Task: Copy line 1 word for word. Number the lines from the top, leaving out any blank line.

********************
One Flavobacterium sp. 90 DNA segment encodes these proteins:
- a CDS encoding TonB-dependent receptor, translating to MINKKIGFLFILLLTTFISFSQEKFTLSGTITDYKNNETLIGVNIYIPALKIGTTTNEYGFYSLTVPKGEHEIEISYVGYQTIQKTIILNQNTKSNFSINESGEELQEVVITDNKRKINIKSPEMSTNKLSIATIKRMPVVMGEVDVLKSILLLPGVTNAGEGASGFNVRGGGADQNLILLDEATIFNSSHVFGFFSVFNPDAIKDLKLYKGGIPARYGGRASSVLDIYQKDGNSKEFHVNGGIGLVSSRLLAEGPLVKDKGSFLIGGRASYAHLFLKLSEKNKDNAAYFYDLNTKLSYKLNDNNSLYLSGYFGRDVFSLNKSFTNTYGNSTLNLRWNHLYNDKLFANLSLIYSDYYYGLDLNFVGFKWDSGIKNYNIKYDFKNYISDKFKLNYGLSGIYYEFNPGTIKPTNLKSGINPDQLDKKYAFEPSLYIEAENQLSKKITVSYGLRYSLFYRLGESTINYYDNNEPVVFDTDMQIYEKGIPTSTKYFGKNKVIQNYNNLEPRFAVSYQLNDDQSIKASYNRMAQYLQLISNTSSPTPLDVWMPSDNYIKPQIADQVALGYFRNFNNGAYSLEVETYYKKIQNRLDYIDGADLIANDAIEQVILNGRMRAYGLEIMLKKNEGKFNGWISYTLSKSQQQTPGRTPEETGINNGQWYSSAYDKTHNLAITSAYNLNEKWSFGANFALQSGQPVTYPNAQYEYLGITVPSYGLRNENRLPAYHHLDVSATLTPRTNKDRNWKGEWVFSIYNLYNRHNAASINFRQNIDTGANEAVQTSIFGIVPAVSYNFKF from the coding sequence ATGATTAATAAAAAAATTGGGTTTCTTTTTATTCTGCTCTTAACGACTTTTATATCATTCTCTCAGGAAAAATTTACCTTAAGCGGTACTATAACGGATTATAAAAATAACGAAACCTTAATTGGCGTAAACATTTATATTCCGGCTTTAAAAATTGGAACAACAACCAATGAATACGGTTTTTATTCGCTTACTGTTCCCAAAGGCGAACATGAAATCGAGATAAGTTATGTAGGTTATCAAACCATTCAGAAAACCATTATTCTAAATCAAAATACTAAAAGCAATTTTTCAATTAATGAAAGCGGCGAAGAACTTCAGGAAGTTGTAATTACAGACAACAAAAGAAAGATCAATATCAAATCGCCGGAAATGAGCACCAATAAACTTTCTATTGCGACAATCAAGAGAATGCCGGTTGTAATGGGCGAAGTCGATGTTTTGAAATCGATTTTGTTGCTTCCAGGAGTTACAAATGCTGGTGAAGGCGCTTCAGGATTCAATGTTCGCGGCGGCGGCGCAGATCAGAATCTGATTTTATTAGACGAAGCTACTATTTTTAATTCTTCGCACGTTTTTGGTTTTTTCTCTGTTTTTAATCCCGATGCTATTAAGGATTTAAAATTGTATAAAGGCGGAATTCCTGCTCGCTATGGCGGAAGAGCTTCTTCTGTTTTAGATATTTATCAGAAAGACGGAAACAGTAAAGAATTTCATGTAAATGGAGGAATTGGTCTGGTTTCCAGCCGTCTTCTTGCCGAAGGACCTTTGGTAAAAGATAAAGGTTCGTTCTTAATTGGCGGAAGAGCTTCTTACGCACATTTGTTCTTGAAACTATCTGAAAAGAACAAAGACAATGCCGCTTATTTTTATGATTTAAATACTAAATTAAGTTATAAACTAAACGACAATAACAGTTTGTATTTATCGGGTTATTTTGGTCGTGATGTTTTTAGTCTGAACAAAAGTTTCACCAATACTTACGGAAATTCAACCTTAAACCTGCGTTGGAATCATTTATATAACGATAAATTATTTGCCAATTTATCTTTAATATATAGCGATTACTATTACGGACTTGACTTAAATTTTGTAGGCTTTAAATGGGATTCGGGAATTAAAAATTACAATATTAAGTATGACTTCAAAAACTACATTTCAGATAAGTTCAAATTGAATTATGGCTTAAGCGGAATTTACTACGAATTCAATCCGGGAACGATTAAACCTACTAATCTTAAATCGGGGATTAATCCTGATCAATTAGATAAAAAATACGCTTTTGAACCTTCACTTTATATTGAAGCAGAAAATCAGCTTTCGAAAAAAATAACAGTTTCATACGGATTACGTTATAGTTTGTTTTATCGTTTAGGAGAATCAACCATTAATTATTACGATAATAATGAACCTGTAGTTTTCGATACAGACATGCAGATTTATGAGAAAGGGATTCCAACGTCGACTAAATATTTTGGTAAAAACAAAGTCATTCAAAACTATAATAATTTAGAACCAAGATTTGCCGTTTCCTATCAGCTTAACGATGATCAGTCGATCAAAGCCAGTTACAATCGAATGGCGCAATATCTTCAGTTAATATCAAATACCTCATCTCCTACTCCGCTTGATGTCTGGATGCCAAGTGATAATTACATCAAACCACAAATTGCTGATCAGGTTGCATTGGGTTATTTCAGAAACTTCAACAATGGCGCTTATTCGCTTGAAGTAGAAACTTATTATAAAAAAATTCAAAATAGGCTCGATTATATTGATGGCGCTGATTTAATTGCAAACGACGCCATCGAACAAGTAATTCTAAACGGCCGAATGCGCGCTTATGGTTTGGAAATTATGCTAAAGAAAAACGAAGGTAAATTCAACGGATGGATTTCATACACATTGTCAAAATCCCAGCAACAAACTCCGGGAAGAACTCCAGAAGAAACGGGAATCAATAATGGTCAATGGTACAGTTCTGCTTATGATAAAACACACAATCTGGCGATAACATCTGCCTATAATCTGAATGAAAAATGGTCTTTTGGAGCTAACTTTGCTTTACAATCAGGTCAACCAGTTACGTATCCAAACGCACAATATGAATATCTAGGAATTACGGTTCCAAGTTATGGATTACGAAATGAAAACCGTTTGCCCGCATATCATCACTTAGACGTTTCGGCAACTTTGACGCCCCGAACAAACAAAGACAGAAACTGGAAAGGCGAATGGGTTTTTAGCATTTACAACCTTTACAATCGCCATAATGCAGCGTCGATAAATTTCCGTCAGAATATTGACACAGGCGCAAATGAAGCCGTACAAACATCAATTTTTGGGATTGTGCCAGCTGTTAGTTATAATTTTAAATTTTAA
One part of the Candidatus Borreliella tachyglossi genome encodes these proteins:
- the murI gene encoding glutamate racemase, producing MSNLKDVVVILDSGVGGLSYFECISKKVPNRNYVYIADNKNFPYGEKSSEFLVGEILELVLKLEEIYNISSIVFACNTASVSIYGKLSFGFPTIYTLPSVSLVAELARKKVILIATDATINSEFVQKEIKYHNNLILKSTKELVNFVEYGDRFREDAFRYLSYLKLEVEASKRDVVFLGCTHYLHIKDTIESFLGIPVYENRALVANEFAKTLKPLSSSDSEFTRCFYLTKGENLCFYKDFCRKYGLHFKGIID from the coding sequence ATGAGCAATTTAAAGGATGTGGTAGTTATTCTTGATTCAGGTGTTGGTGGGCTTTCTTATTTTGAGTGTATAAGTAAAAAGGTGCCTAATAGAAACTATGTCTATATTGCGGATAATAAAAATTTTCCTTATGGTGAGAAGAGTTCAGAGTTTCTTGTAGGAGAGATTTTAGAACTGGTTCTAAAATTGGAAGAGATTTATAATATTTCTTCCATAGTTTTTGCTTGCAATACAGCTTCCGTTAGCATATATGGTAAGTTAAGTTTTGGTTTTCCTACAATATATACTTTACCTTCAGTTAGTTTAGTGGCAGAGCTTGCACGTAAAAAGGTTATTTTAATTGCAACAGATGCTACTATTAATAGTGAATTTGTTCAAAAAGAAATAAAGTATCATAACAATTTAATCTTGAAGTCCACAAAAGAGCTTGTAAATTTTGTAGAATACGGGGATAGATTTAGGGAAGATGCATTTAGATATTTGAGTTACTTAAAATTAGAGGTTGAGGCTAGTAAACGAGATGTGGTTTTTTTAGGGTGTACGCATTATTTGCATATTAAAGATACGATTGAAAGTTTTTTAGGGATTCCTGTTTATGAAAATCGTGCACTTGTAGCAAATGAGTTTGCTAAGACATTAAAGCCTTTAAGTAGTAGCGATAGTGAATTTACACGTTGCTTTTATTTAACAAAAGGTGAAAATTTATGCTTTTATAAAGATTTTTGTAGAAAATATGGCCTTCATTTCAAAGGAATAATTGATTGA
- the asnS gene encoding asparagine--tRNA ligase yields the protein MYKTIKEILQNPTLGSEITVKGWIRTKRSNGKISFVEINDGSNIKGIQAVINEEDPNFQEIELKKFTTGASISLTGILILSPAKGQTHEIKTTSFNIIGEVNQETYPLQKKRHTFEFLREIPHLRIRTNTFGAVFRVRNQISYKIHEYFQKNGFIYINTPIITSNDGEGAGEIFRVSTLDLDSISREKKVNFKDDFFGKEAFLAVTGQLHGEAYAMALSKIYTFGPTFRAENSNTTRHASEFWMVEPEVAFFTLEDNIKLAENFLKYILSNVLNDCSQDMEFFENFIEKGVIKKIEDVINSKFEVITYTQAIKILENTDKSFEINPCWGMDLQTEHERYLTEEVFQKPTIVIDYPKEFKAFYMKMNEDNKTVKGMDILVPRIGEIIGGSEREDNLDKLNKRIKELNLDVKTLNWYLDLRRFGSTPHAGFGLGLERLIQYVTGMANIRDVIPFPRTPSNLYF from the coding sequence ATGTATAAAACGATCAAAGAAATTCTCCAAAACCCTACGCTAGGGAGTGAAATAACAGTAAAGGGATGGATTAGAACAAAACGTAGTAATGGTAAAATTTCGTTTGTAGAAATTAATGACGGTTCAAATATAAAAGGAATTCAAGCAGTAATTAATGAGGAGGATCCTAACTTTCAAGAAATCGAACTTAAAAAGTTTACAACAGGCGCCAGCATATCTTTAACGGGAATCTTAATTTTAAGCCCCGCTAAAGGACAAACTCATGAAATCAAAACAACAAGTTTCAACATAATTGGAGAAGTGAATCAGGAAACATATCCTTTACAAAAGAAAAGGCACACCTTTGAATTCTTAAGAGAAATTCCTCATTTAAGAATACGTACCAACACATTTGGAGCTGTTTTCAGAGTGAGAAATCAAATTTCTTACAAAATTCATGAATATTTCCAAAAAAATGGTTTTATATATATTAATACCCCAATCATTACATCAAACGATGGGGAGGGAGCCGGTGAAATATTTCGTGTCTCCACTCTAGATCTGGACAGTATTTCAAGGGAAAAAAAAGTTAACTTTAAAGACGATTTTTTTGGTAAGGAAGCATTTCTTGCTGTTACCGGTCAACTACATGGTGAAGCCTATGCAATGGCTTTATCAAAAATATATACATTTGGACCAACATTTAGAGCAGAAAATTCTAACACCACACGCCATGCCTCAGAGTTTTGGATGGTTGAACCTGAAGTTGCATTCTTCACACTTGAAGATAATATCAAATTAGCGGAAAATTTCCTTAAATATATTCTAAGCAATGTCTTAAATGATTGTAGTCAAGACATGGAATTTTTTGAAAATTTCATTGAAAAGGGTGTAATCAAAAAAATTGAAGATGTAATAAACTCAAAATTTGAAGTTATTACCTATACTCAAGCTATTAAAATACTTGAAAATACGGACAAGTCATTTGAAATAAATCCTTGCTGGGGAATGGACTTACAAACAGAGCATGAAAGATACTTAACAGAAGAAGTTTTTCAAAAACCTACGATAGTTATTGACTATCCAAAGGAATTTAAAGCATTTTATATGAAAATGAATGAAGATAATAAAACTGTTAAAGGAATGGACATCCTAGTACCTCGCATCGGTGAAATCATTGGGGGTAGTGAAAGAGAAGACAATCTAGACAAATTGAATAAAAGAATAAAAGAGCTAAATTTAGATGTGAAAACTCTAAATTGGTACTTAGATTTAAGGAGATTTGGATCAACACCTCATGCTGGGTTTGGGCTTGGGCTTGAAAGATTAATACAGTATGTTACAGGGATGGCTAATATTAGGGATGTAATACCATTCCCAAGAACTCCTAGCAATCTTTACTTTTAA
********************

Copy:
One Flavobacterium sp. 90 DNA segment encodes these proteins: